“The individual must be clear whether he is getting into an IPO for listing gains or as a long term investor. An IPO does not mean assured return but is as risky as any stock. However, if the IPO has witnessed a huge QIB demand and the market is buoyant on the day of listing then there may be listing gains,” said Prithvi Haldea, founder chairman, Prime Database.
The trendInvestment into initial public offering was a good way to invest in companies before the global financial crisis as they generated superior returns for investors at the time of listing. However, that has not been the case over the last few years.
Out of the 17 public issues that have hit the market this calendar year, 7 are trading below their issue price and one is trading close to its issue price. The overall trend in the last five years has not been very encouraging except for the two years when the markets rose sharply.
A large number of companies that came out with their public offering between 2010 and 2012 are still trading below their issue price and have not made money for their investors.
According to an IIFL note, over the past 12 years, there have been 575 IPOs, which raised more than $40 billion. Of these, just over 500 IPOs have a price history of more than a year. Of those 500 IPOs, a majority (54 per cent) have delivered negative returns after one year of trading. This means stocks of these companies were trading below issue price a year post listing.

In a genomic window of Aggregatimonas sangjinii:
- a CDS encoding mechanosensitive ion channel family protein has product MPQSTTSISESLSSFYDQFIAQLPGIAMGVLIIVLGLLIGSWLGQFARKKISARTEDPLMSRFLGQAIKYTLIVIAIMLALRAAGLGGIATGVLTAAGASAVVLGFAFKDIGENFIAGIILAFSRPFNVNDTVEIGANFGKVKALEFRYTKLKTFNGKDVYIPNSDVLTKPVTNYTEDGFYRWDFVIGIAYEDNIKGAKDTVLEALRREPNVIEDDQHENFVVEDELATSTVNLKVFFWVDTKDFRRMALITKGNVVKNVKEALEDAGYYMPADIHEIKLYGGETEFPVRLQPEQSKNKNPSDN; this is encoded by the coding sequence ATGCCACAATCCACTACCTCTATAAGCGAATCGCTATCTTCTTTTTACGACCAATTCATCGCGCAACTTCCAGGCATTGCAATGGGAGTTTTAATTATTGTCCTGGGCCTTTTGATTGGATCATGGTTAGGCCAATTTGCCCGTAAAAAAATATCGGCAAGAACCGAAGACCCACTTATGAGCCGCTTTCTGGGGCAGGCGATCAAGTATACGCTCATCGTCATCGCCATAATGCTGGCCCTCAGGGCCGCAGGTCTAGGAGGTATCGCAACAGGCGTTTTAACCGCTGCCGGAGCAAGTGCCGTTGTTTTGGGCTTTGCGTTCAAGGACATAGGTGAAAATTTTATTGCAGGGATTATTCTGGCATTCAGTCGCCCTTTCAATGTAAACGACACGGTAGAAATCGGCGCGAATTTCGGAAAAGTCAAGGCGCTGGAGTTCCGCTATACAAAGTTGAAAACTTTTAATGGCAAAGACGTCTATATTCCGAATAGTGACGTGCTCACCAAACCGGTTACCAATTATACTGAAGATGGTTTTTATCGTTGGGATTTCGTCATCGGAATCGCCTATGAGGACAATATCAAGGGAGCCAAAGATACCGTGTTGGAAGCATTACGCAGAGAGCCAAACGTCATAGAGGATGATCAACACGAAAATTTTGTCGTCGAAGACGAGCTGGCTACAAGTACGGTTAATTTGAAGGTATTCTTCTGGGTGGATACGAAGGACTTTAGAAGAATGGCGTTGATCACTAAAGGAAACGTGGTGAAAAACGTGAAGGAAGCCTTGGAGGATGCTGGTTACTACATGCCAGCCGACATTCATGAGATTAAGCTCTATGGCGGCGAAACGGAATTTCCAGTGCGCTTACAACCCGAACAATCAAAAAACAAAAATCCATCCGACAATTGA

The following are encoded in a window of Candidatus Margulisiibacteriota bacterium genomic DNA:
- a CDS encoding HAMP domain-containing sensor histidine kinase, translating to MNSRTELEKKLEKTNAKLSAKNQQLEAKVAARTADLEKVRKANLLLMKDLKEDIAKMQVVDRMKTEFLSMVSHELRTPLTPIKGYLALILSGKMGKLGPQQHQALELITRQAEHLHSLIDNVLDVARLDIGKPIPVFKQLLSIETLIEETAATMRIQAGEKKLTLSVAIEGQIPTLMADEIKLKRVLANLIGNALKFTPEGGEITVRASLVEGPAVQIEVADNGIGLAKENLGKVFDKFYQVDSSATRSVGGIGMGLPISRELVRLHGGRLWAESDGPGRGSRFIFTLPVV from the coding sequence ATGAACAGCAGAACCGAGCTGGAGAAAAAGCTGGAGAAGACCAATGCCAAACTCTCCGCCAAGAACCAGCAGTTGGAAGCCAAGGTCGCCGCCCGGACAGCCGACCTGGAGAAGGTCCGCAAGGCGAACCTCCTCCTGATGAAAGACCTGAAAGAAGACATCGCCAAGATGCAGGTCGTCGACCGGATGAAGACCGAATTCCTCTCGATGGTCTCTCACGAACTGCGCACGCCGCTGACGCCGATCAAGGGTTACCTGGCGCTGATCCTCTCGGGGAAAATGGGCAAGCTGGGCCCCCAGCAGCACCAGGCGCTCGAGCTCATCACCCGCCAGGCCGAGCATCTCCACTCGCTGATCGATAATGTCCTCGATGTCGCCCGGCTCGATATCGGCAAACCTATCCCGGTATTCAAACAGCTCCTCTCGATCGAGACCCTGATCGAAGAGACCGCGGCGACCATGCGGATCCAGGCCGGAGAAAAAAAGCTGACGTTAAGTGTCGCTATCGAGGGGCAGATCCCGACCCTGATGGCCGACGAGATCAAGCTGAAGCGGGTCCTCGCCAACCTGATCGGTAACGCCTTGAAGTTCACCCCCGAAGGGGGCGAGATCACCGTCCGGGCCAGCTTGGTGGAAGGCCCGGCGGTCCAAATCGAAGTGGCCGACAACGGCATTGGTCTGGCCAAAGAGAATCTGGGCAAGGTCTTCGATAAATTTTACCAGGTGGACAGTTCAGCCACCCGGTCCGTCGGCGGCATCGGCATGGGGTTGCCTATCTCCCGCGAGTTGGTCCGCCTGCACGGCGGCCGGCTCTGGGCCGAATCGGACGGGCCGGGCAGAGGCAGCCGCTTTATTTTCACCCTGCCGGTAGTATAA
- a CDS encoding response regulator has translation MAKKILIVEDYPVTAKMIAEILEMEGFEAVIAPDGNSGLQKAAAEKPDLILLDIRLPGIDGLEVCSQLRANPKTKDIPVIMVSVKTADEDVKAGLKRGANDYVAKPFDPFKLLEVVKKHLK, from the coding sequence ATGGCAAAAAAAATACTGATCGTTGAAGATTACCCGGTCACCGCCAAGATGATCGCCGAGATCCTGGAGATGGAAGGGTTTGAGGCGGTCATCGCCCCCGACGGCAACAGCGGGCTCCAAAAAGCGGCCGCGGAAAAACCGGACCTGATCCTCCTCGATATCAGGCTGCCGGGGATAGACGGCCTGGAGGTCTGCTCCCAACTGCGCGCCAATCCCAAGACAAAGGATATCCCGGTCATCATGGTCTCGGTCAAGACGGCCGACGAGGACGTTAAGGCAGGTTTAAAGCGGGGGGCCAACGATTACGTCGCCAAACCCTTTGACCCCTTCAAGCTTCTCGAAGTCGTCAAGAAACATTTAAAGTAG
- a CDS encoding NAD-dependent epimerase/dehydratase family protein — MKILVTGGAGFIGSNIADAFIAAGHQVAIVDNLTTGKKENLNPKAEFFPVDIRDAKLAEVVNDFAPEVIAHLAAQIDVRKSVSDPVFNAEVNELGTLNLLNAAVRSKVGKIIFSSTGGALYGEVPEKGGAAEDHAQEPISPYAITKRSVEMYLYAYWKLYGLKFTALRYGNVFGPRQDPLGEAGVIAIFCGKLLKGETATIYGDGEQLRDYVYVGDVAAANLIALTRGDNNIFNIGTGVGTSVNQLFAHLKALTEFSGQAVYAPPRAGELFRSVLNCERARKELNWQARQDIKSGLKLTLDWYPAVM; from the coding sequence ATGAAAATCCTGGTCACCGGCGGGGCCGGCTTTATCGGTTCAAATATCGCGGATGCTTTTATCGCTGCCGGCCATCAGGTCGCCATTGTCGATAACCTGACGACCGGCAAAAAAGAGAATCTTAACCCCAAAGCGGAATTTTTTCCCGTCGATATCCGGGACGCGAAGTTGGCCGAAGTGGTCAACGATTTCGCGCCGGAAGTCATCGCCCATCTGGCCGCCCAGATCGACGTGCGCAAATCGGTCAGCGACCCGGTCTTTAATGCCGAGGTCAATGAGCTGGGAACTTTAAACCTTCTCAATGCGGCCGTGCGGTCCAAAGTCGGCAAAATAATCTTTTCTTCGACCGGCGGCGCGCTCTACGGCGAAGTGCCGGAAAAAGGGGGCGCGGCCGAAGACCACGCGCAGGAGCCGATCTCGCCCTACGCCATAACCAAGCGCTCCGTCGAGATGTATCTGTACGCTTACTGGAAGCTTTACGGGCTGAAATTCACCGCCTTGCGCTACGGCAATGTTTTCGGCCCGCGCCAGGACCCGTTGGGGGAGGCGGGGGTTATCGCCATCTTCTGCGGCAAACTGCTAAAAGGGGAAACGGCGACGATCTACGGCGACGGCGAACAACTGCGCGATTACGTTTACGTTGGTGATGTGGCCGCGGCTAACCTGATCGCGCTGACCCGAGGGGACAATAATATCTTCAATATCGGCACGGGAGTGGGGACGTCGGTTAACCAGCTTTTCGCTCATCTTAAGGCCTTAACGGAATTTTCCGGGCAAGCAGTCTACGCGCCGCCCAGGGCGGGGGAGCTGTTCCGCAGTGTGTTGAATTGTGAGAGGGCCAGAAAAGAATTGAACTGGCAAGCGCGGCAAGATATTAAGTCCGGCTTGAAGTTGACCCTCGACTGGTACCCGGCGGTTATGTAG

Of the remaining IPOs that did deliver positive returns a year after listing, a further 20 per cent underperformed the benchmark Sensex. Thus, only about a third of the IPOs have historically outperformed the market and were (at least on ex-post basis) ‘investible’, the IIFL note said.
Even, Sebi chairman UK Sinha had in the past pulled up merchant bankers for extracting the maximum possible price from the investors and not leaving anything for them in the issue.
He had also pointed out that between 2010 and 2012 almost two-third of IPOs were trading below the issue price (at which public investors were sold shares in the IPO). Following this Sebi started asking a lot of question on pricing and put restrictions and obligations on merchant bankers. It started asking questions on their track record and told the bankers to preserve the due diligence on the issuer company for a period of three years.